Black architects - time for doing, not talking
I am writing further to returning to the uk last week. I was touched to find that the aj had featured Paul Hyett's article opening up the discussion about institutional racism. Architecture at the policy, programmes and projects levels suffers from bad governance. The Society of Black Architects, the riba and the Stephen Lawrence Trust are talking. The doing is going to be the exciting bit.
Many people in the construction industry see, and to a great extent consider, that architects have an elitist approach when engaging with the wider public. It becomes more challenging for the general public when a black architect appears on a building site, a lecture theatre or an advisory board. Most institutions have to re-examine their systems of governance. We hope our industry will have the courage to look us in the eye. It will not hurt much, just a little, for the original pain of ignorance to retreat to the cage.
Education, education, education. No joined-up thinking please.
Kwasi A Boateng
Chair of the Society of Black Architects
Brownfield debate should be less exclusive
Martin Pawley's attack on Lord Rogers and the idea of brownfield development (aj 1.4.99) was delivered with his usual gusto, and some of his points were undeniable. But once again we are listening to a commentator intent on polarising the argument: you have to support greenfield development because that is what buyers are claimed to want, or you have to support brownfield development because that is the only sustainable way forward.
In reality, as the government has readily acknowledged, we will require new housing both in the countryside and in the city. The argument is partly about the proportions which will go to each sort of area, and partly about sequencing: should we build on the easiest sites first, or mix them up?
Pawley recently expressed his support for the Foster gla office scheme, on the Thames. Presumably he also likes the Foster residential proposal, also on the Thames, which has just been withdrawn because of local opposition. If we do not have dense urban development for the queues of people who wish to live in our cities, then the inevitable consequence will be more suburban sprawl and invasion of the countryside, because that is the only other option. Pawley should speak in favour of real choice, not Hobson's choice.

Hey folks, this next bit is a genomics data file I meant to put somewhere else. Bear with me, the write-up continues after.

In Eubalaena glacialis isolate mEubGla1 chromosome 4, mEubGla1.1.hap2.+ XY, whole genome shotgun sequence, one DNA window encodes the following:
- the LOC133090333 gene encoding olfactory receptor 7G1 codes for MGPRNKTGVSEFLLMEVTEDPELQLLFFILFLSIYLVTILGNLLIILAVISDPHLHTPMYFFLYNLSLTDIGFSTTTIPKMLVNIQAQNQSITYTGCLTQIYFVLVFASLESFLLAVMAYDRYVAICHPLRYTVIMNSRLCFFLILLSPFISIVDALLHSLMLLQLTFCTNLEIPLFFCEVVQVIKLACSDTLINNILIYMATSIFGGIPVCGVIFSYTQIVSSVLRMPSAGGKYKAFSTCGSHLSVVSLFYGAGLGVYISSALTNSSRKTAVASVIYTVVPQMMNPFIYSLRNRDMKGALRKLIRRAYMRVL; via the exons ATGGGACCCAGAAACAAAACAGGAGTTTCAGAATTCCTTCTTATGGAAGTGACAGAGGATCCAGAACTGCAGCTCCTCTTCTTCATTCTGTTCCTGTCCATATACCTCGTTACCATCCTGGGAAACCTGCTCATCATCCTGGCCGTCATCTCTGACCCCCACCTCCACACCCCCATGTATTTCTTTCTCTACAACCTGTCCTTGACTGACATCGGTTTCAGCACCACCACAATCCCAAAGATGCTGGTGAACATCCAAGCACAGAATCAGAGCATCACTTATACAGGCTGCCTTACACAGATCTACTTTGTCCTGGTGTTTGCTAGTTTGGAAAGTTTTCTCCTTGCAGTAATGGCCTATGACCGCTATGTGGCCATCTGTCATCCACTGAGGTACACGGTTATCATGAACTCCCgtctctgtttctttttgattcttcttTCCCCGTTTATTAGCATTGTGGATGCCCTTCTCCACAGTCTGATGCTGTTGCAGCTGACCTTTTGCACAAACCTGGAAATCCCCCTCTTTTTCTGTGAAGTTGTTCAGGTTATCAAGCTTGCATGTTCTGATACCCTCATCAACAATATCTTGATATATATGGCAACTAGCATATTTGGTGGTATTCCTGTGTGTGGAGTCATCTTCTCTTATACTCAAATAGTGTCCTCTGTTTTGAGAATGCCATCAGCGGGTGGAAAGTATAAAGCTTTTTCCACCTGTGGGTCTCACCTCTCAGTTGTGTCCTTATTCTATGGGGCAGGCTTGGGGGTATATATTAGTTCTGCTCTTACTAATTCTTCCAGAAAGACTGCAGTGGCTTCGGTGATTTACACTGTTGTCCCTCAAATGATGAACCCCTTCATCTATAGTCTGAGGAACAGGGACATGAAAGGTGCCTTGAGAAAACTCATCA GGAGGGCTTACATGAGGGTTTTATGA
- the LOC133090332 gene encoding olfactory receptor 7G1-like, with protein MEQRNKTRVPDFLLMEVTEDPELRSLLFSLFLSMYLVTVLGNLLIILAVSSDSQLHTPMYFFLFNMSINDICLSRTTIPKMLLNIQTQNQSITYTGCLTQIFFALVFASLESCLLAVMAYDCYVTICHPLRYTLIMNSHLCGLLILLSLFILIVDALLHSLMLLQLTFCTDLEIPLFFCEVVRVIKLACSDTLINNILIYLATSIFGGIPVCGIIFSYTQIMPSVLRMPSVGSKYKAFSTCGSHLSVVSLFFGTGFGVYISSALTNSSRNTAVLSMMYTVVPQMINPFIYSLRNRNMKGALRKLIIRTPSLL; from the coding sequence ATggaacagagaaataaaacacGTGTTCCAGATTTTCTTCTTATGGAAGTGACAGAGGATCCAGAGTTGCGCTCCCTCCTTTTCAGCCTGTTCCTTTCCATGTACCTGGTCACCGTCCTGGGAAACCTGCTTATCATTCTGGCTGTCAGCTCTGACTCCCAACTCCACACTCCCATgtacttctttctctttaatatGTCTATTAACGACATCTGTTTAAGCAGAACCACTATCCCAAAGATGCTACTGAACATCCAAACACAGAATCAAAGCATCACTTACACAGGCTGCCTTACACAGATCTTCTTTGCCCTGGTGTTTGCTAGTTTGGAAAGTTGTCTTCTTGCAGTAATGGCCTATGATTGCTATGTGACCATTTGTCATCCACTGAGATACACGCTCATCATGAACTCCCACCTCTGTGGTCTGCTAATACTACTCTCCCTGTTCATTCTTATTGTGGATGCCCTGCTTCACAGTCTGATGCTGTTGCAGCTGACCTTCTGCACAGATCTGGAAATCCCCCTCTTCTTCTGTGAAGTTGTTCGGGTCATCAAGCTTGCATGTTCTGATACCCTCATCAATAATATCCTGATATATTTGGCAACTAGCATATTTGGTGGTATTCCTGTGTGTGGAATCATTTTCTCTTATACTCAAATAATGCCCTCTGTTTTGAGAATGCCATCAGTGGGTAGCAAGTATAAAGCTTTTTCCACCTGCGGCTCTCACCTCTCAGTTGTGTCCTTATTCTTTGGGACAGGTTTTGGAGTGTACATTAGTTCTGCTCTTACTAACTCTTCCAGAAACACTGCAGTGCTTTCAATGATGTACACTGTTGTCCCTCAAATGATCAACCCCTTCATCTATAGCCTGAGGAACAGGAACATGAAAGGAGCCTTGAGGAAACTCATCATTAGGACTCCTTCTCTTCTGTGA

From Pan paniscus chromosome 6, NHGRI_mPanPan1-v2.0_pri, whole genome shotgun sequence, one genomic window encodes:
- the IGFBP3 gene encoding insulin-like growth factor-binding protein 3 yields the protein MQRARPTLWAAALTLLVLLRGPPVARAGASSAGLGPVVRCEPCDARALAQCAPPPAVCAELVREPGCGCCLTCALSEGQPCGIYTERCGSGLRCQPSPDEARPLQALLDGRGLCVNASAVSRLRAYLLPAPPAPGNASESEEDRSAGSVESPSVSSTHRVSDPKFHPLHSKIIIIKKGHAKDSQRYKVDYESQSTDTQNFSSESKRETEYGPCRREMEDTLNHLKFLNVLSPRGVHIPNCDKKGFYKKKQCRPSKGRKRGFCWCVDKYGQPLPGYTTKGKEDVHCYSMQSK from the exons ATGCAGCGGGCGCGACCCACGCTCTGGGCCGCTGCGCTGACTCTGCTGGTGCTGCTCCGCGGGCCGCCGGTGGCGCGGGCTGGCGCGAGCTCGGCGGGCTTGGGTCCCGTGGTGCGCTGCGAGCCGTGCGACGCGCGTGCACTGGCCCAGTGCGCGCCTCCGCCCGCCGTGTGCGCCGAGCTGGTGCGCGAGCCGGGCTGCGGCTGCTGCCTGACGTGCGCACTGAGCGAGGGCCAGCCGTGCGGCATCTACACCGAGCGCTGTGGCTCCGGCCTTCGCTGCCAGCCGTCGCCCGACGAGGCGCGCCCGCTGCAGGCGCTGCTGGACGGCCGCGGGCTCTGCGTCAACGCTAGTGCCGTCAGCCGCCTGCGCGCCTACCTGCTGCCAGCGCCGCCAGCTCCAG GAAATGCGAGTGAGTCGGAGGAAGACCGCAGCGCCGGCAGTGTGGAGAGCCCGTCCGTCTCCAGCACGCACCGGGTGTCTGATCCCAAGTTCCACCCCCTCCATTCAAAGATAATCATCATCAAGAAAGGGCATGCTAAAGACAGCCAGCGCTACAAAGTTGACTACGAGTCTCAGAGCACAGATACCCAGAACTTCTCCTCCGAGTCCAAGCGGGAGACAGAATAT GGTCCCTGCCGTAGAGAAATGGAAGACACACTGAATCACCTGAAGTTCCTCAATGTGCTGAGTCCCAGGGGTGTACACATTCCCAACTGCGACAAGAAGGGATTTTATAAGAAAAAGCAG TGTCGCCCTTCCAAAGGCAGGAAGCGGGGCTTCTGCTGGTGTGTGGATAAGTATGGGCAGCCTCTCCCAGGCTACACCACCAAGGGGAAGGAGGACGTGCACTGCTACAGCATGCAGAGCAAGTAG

Just how is housing density defined?
As housing densities are being talked up in national and local guidance, I have, despite asking, not seen a common definition in recent years, ie do we measure to site boundaries or to the middle of adjoining roads?
Common sense suggests we measure to the middle of roads which serve the scheme, and, having just roughly applied this to two 1990s redevelopment schemes of mostly terraced family housing in Blackburn and East Manchester, both come out close to 45 houses or 175-195 bedspaces per hectare. Their layouts make use of existing roads and services, all have private parking, while Planning Privacy Distances are closer to 18m for facing habitable rooms instead of the usual 21m.
Their occasional weakness is of course sound insulation - as one resident said: 'You can hear it splashing in the pan.' While more use of sound testing and prompt claims to the nhbc will produce better party walls, we have to remember that they can be defeated by any decent amplifier and speaker system playing the heavy bass soundtrack of most current films.
So, to carry on from Martin Pawley's aj 1.4.99 article, can we see 50 homes per hectare as a reasonable general target for producing a marketable and sustainable product for either private or rented housing? I think you will find that it is the higher-density parts of schemes which are harder to keep let and hence more likely to be demolished.
There is in housing design often a temptation to reinvent the wheel - well argued to avoid the real reasons of designer vanity and boredom. Courtyards and lightwells will be transplanted from their strong high Mediterranean sun to wither under our cloudy wet skies.
My favourite and rather obscure example is the contrast between boarded- up terraced housing built with modern mains drainage which allowed narrow alleyways and high densities, and those built for night soil collection with wide 'backs', as we call them in Warrington. Looking down from my brother's bathroom window on Good Friday, you could see a rich mixture of adaptations, all made possible by the accessibility to vehicles and the lower density.
Northern Counties Housing
Listing decision raises problems over authority